Isaac Jones homestead (1837-1851) Calloway County, KY

Sunday, July 1, 2012

Stranger Than Fiction!

When working on my degree in American history, one of the core principles of research that was always driven home was....not to view the past through the eyes of your own time or through what conventional history has passed down through time. It's very easy to fall into the trap of assuming that this person did this or this person did that based on how things might have been. While conducting my research I've come across numerous examples that fall under the category of what I like to call.....stranger than fiction.

These are situations or actions, that for whatever reason, have been swept under the rug for the most part in the historical record and completely fly in the face of how you might think people conducted themselves in the 18th and 19th Century. To kind of change things up a bit on my blog, I'd like to periodically share some of these instances with you.

First up, I'd like to share something that I ran across in the North Carolina records involving a man who was petitioning the state government to grant him a divorce from his wife. During the Colonial Era and the early part of our country's independence, divorce wasn't common at all and at the time had to be granted by the colonial or state government through a petition. In the instance that I had run across, a particular gentleman was petitioning the NC court on the grounds that his wife had an issue with her personal fidelity. Now extramarital affairs aren't exactly uncommon, then or now, but in this particular situation his wife had slept with and become pregnant through one of his slaves. The proof was pretty evident when she had the child. Amazingly for the time period, her husband was able to get past it and let the incident slide and even supported the child as his own. According to his petition, the straw that broke the camel's back came when she got pregnant again and had a second "mulatto" child and he just couldn't "stand by it" anymore. One would think that this would have been seen as an offense of the gravest order in the 18th Century slave-holding South and certainly earned her at least a trip to the stocks, but the divorce was summarily granted and the only punishment the woman suffered was being denied any further financial support from her ex-husband.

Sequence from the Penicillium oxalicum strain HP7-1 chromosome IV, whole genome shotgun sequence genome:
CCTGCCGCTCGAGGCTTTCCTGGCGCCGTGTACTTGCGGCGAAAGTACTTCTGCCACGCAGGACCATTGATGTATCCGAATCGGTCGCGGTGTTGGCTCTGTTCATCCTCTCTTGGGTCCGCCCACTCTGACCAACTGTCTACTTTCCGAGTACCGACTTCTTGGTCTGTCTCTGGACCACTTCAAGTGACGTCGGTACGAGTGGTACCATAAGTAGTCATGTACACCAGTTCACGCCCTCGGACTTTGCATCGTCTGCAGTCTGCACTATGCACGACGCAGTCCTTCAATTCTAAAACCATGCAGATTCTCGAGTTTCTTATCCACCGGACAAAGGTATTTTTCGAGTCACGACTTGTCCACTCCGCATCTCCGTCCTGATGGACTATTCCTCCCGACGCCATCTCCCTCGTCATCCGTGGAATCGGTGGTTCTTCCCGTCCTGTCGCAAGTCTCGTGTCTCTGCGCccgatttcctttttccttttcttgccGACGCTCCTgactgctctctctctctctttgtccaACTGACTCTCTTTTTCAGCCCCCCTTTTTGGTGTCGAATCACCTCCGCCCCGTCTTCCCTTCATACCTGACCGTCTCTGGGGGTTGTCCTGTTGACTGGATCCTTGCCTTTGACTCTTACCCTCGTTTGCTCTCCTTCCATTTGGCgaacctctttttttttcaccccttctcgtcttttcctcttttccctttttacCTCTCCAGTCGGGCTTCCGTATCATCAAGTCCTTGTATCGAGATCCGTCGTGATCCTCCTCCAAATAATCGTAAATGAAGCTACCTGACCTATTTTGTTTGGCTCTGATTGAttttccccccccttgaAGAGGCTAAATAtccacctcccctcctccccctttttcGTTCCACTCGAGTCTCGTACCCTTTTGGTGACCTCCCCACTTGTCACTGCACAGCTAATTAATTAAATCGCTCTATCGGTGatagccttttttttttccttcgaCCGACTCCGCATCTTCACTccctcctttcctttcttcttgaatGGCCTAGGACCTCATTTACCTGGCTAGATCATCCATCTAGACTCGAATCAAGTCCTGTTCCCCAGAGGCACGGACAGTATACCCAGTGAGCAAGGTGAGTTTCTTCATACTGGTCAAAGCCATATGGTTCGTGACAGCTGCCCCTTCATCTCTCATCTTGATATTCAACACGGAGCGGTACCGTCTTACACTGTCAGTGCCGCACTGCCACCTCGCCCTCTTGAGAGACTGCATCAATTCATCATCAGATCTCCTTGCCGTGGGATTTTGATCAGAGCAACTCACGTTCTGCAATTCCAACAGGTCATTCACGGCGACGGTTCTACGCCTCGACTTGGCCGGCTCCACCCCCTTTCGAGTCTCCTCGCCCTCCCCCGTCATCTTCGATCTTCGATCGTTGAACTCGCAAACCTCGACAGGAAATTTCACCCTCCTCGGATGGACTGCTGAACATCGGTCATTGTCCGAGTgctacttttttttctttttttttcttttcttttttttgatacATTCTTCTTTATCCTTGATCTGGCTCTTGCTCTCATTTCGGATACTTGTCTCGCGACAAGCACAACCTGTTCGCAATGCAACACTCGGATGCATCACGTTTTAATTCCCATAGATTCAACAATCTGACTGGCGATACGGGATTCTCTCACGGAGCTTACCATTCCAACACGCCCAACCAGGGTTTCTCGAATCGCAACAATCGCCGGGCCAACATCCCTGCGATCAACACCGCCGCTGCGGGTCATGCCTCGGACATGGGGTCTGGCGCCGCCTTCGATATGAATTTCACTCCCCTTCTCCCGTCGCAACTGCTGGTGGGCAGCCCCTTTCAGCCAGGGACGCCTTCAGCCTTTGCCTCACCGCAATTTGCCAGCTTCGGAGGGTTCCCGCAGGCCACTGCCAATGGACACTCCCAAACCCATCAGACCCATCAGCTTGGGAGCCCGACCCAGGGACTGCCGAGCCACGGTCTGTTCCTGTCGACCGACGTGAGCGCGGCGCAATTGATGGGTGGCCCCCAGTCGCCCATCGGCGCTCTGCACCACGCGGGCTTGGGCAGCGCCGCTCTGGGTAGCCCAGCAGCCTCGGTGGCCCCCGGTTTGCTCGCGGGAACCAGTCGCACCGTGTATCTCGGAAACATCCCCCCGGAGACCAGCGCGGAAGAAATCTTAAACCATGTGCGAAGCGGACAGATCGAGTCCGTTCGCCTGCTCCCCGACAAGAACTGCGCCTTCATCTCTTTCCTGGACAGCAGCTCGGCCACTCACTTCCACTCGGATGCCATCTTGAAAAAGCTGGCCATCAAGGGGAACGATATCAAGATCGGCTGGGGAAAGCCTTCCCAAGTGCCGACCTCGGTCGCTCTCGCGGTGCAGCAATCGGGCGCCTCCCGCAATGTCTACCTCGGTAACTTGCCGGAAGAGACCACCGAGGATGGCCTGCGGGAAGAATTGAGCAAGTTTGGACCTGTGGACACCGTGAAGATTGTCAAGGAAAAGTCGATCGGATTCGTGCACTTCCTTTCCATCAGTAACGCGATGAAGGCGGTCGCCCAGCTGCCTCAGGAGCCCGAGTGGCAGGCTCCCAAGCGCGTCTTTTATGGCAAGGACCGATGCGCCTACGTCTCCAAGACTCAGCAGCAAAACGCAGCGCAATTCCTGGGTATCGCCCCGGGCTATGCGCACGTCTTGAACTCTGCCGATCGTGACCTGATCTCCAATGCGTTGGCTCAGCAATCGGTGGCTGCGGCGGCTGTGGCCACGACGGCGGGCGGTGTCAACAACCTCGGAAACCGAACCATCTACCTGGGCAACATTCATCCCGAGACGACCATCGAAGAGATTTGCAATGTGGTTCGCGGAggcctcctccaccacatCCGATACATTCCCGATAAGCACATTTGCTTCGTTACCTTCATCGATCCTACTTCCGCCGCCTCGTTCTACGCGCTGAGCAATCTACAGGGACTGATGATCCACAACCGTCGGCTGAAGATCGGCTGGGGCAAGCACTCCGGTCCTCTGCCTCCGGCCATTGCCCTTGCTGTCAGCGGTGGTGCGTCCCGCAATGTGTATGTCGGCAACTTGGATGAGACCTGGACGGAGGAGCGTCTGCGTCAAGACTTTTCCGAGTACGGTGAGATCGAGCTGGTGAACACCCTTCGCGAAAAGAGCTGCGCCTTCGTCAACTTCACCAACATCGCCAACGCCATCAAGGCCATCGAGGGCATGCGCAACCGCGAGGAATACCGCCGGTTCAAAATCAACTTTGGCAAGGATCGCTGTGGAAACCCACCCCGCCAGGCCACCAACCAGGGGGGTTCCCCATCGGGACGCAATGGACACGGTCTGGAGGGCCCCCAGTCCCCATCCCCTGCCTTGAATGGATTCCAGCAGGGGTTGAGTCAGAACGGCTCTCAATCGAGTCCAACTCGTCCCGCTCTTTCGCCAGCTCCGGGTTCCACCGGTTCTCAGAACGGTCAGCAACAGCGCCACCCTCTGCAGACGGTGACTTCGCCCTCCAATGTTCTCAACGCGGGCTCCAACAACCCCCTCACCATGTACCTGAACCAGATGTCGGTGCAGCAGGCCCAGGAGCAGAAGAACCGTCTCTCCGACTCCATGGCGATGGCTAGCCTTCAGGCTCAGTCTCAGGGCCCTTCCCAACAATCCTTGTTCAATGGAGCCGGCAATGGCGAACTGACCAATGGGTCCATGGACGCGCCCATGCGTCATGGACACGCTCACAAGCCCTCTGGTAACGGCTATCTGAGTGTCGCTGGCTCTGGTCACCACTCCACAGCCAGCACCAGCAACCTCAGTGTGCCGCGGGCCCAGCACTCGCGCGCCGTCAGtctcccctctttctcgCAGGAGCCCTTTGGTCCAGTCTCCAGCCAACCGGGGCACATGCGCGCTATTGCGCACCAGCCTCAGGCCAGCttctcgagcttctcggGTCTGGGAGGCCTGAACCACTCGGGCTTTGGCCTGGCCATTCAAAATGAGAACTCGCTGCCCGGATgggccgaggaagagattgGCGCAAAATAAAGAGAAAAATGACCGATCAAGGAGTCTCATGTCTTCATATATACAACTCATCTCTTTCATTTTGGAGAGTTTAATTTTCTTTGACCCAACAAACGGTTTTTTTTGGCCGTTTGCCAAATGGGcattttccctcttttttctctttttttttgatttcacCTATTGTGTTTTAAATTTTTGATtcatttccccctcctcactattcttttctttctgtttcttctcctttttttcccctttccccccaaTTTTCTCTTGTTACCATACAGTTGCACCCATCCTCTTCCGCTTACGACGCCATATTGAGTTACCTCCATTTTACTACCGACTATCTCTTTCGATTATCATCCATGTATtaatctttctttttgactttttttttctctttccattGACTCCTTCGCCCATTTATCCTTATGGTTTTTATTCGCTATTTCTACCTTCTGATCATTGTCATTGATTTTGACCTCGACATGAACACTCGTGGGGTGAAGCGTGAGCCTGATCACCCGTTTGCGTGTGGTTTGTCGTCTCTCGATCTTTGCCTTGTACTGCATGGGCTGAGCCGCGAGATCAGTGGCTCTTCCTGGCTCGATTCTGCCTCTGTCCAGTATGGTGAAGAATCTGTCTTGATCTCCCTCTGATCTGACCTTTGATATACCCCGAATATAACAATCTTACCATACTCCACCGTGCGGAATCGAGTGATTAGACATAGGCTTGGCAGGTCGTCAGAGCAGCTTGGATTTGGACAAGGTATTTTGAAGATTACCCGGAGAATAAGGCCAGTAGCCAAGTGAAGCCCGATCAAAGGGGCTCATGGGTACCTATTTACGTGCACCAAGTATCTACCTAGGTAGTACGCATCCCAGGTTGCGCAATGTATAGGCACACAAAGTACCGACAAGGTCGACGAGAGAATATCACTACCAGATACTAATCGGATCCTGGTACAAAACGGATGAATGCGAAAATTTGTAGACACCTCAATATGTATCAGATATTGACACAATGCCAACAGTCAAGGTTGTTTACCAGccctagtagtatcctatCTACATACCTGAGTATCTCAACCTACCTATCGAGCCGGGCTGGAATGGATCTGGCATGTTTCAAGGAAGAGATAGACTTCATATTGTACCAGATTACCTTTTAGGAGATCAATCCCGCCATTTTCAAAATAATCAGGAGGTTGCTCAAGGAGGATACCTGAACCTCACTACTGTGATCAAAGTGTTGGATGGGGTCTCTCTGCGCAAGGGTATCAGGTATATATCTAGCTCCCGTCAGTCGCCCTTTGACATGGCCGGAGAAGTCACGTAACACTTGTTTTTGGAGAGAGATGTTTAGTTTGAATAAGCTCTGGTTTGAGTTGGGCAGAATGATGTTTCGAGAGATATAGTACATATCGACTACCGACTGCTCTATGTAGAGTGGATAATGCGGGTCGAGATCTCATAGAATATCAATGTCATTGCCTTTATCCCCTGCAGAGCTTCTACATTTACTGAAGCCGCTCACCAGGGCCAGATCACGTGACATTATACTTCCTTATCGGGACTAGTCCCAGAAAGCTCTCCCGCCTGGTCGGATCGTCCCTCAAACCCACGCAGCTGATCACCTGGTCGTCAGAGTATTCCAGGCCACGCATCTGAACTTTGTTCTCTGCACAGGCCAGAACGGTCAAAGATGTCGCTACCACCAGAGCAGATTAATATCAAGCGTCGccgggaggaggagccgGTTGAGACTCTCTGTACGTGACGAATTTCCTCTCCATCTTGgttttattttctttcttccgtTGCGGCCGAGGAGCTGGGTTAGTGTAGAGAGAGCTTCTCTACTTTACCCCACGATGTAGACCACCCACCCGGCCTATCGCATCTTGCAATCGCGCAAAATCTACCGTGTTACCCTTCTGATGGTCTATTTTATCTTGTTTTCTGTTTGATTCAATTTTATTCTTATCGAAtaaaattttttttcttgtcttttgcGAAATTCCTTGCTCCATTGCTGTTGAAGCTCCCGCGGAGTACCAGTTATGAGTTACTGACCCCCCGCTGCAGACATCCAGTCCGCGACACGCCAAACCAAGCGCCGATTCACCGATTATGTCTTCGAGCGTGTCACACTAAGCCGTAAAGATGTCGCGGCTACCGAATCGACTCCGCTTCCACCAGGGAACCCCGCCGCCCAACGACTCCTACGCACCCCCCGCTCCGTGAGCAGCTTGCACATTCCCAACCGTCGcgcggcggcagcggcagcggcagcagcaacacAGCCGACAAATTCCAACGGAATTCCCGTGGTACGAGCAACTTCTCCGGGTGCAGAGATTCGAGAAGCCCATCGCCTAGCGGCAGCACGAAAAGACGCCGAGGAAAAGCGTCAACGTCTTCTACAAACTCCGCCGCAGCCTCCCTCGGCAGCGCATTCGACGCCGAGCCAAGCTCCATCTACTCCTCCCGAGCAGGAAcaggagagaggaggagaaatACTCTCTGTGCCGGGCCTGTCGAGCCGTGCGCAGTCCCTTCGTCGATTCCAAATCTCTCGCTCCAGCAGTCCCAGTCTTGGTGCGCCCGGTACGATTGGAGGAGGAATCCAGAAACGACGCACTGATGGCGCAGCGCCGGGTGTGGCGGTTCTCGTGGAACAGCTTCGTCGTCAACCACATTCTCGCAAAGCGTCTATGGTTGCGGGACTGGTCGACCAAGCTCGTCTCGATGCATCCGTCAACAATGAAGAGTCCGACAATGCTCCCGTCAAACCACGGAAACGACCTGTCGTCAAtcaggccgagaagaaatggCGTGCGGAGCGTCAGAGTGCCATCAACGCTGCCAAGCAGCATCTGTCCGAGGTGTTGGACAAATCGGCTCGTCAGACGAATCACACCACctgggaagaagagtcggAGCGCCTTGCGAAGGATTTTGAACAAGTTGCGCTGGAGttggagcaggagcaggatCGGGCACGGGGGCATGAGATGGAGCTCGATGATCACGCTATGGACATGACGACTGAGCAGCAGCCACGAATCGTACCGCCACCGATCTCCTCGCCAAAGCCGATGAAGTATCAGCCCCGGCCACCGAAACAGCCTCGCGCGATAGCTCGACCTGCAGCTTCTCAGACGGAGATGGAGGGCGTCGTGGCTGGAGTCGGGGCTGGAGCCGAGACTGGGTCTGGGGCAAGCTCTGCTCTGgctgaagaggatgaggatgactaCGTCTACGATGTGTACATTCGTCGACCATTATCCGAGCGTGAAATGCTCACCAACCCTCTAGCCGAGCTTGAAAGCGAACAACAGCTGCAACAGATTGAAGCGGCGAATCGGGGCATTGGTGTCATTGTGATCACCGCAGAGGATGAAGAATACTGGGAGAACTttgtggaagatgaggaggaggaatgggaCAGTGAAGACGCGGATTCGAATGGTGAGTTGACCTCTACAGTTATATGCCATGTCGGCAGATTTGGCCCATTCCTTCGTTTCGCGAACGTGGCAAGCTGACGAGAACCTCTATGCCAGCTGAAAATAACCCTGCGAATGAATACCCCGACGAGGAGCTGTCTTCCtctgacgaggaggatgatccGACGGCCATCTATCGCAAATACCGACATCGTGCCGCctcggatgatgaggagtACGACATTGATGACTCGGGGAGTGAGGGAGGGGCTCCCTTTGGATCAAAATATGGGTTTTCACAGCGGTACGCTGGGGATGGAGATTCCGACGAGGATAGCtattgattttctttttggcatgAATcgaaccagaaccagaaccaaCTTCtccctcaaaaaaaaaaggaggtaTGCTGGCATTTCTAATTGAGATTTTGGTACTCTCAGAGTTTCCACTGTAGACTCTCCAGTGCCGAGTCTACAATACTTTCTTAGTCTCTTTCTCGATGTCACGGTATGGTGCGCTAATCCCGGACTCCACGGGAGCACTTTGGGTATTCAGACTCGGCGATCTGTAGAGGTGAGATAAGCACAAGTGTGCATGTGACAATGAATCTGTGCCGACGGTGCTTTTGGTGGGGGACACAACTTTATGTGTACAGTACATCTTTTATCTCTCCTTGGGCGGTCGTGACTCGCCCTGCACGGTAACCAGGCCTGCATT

We've all heard probably time and time again how white male slave holders used to have sex with their female slaves for both personal and business reasons. But what exactly were the women of the 18th and 19th Century up to while all this was going on? I think you might find yourself very surprised!

Here's a link to a website that contains abstracts to numerous divorce petitions from the state of Virginia, most of which certainly qualify for the title of stranger than fiction.

Early 19th Century Divorce Petitions From Virginia.


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